- The Observer will represent the voice of the customer and of the employee as teams define and solve problems.
While different Observers will excel at a different blend of traits, the common thread is that Observers favour learning over knowing.
The Observer Role in the Learning Organisation
An innovative organisation is a learning organisation. It challenges the status quo to solve problems in unique and creative ways, a result which requires strong and accurate problem definition. The Observer is the employee who falls in love with problems, not the solutions. Observers are relentless in finding root causes, continuing to drill down long after others would have stopped trying. The strongest Observers don’t just dig deep, they scan the horizon for signals, both strong and weak, which may change their organisation’s landscape.
The Observer role cannot stop, however, at identifying problems to be solved. They must examine problems closely to generate unique insight that can be addressed by their teams. They must surround themselves with people who have different skills and perspectives. And, they must develop the acumen to inject insight into work processes at appropriate times.
In the learning organisation, Observers will represent the customers’ perspective. They will understand customer needs and pain points. They will learn to identify sub-surface or latent needs. The best Observers will develop a voice for employees as well as customers, recognising and communicating the stressors introduced by innovation and change.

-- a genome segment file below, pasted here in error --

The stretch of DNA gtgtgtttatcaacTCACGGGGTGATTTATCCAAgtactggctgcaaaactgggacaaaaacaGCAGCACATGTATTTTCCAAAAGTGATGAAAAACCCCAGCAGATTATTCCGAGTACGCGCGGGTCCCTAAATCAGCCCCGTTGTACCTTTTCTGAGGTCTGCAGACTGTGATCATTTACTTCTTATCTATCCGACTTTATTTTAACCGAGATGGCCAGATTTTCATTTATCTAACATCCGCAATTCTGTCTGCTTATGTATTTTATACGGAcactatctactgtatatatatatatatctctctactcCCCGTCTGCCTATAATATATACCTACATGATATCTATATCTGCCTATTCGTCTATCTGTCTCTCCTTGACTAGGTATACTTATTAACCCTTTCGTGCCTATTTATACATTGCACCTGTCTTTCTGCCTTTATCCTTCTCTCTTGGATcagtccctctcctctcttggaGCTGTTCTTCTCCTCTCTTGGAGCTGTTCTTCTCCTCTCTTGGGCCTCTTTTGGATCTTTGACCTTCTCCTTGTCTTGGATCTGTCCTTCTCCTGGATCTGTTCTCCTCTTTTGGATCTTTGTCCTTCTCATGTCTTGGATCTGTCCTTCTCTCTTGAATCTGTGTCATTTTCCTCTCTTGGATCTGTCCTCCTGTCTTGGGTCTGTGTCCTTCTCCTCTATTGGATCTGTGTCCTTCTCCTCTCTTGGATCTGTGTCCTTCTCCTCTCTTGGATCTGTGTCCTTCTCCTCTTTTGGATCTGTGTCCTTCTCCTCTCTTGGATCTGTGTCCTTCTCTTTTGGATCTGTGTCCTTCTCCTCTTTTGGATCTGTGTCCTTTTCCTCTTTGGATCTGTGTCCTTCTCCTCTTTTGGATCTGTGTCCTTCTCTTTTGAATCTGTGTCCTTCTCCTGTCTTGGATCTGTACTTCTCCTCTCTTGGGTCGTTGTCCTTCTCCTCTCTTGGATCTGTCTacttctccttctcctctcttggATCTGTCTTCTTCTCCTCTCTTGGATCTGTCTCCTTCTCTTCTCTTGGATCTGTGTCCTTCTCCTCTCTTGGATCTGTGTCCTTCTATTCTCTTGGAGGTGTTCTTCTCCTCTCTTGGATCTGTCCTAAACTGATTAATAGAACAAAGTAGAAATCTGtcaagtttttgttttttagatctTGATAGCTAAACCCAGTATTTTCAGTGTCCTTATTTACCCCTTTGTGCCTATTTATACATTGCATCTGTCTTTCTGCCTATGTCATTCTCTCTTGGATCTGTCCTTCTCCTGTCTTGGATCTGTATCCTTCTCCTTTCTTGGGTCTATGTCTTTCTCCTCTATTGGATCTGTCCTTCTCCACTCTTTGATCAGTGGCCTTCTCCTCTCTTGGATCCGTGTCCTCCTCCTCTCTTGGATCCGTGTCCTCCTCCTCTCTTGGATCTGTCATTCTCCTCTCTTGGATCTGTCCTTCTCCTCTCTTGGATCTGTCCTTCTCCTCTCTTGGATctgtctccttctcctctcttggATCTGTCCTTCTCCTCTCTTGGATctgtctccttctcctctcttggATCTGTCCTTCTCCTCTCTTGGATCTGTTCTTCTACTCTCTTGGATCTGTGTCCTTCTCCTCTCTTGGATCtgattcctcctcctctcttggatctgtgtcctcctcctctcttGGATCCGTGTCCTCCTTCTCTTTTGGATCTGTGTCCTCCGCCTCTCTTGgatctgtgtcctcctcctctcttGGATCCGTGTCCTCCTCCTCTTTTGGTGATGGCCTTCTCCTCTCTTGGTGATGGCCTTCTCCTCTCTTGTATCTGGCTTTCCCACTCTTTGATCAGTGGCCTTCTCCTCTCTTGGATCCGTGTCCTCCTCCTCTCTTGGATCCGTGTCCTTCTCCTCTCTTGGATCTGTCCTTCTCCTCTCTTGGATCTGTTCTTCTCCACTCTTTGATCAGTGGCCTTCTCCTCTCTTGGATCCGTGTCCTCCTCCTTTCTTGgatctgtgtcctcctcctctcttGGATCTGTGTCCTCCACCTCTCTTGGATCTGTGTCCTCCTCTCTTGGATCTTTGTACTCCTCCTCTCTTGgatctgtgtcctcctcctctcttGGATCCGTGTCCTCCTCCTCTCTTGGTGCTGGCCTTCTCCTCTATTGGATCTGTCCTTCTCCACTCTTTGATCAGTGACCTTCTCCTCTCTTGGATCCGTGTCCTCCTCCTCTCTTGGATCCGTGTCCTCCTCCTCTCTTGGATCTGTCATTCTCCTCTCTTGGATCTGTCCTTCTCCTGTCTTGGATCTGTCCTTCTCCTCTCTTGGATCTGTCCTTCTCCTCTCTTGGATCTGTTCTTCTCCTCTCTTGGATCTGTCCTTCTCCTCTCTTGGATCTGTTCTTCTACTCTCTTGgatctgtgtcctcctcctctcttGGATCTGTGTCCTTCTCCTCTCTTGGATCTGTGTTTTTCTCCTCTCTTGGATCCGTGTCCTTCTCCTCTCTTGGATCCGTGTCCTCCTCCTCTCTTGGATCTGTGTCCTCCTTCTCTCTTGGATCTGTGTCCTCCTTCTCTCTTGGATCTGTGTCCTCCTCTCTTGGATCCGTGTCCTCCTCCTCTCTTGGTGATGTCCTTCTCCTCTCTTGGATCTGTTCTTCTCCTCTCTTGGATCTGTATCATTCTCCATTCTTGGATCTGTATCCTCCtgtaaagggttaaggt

Inquiry and Empathy
Observers know that they don’t know everything, that they, alone, can not know the best answers. Instead, they are hypothesis-driven. Through their questioning, they develop a grounded understanding of what is working and what is not. They develop strong hypotheses that can be tested in controlled environments. Using this blend of inquiry and empathy, Observers are able to develop deep insight into the problems that customers, businesses, and employees face.
The Observer’s empathy muscle is one that is always flexed. Constantly aware, the Observer excels in listening, questioning, and learning. The strongest Observers appreciate and understand sources of bias; they challenge the assumptions and assertions of others, and of themselves. All of this effort to uncover the richest insight is in vain, however, if the Observer does not possess or develop a storytelling skill to communicate these insights effectively to those who are in a position to develop solutions.
If I were able to do it over again, when asked to join an emergency brainstorming session to resurrect a struggling product line I would approach the meeting differently. The meeting I participated in was a meeting of experts who lacked problem definition, refined insight, and customer intelligence. Could the outcome of the meeting have been different if I had listened instead of opined? What if I had been empathetic to, and represented, our customers’ point of view? What if I were aware of the bias we were introducing into our problem solving? As it were, no one in the room actively played the role of the Observer, and our energies were ultimately wasted. I cannot blame just my actions in that room, however. If I had approached my entire job as an Observer – using more inquiry, and ultimately more empathy – our outcome would likely have been quite different.
Aaron Proietti writes about innovation archetypes in his book, Today’s Innovator. He will profile each of his eight archetypes in a series of pieces prepared for The Future Shapers.